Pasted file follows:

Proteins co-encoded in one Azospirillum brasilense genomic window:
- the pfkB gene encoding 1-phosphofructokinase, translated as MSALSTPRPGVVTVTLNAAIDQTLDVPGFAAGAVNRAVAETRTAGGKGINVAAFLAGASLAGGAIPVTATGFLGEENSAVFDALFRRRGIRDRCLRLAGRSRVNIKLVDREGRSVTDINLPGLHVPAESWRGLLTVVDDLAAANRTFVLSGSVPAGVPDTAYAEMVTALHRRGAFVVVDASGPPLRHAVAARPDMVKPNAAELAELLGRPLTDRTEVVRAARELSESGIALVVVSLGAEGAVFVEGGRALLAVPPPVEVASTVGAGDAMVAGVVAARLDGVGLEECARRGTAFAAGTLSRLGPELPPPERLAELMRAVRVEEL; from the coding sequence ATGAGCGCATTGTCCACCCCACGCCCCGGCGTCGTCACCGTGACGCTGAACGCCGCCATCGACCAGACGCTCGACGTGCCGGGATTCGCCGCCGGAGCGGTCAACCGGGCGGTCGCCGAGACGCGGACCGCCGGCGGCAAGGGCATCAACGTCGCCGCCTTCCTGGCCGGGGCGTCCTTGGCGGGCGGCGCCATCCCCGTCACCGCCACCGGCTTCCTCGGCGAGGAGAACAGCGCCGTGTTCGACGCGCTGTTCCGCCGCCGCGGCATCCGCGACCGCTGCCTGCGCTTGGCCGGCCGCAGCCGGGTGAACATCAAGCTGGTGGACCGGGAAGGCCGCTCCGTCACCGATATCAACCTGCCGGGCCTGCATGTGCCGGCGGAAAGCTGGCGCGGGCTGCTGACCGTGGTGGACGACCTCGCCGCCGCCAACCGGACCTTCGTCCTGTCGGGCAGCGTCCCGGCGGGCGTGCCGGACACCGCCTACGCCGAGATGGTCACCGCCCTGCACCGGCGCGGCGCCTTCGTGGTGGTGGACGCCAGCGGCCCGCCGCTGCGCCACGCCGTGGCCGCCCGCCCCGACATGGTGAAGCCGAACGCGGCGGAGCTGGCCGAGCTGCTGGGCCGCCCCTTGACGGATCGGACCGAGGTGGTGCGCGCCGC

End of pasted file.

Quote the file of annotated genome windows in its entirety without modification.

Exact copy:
Proteins co-encoded in one Azospirillum brasilense genomic window:
- the pfkB gene encoding 1-phosphofructokinase, translated as MSALSTPRPGVVTVTLNAAIDQTLDVPGFAAGAVNRAVAETRTAGGKGINVAAFLAGASLAGGAIPVTATGFLGEENSAVFDALFRRRGIRDRCLRLAGRSRVNIKLVDREGRSVTDINLPGLHVPAESWRGLLTVVDDLAAANRTFVLSGSVPAGVPDTAYAEMVTALHRRGAFVVVDASGPPLRHAVAARPDMVKPNAAELAELLGRPLTDRTEVVRAARELSESGIALVVVSLGAEGAVFVEGGRALLAVPPPVEVASTVGAGDAMVAGVVAARLDGVGLEECARRGTAFAAGTLSRLGPELPPPERLAELMRAVRVEEL; from the coding sequence ATGAGCGCATTGTCCACCCCACGCCCCGGCGTCGTCACCGTGACGCTGAACGCCGCCATCGACCAGACGCTCGACGTGCCGGGATTCGCCGCCGGAGCGGTCAACCGGGCGGTCGCCGAGACGCGGACCGCCGGCGGCAAGGGCATCAACGTCGCCGCCTTCCTGGCCGGGGCGTCCTTGGCGGGCGGCGCCATCCCCGTCACCGCCACCGGCTTCCTCGGCGAGGAGAACAGCGCCGTGTTCGACGCGCTGTTCCGCCGCCGCGGCATCCGCGACCGCTGCCTGCGCTTGGCCGGCCGCAGCCGGGTGAACATCAAGCTGGTGGACCGGGAAGGCCGCTCCGTCACCGATATCAACCTGCCGGGCCTGCATGTGCCGGCGGAAAGCTGGCGCGGGCTGCTGACCGTGGTGGACGACCTCGCCGCCGCCAACCGGACCTTCGTCCTGTCGGGCAGCGTCCCGGCGGGCGTGCCGGACACCGCCTACGCCGAGATGGTCACCGCCCTGCACCGGCGCGGCGCCTTCGTGGTGGTGGACGCCAGCGGCCCGCCGCTGCGCCACGCCGTGGCCGCCCGCCCCGACATGGTGAAGCCGAACGCGGCGGAGCTGGCCGAGCTGCTGGGCCGCCCCTTGACGGATCGGACCGAGGTGGTGCGCGCCGC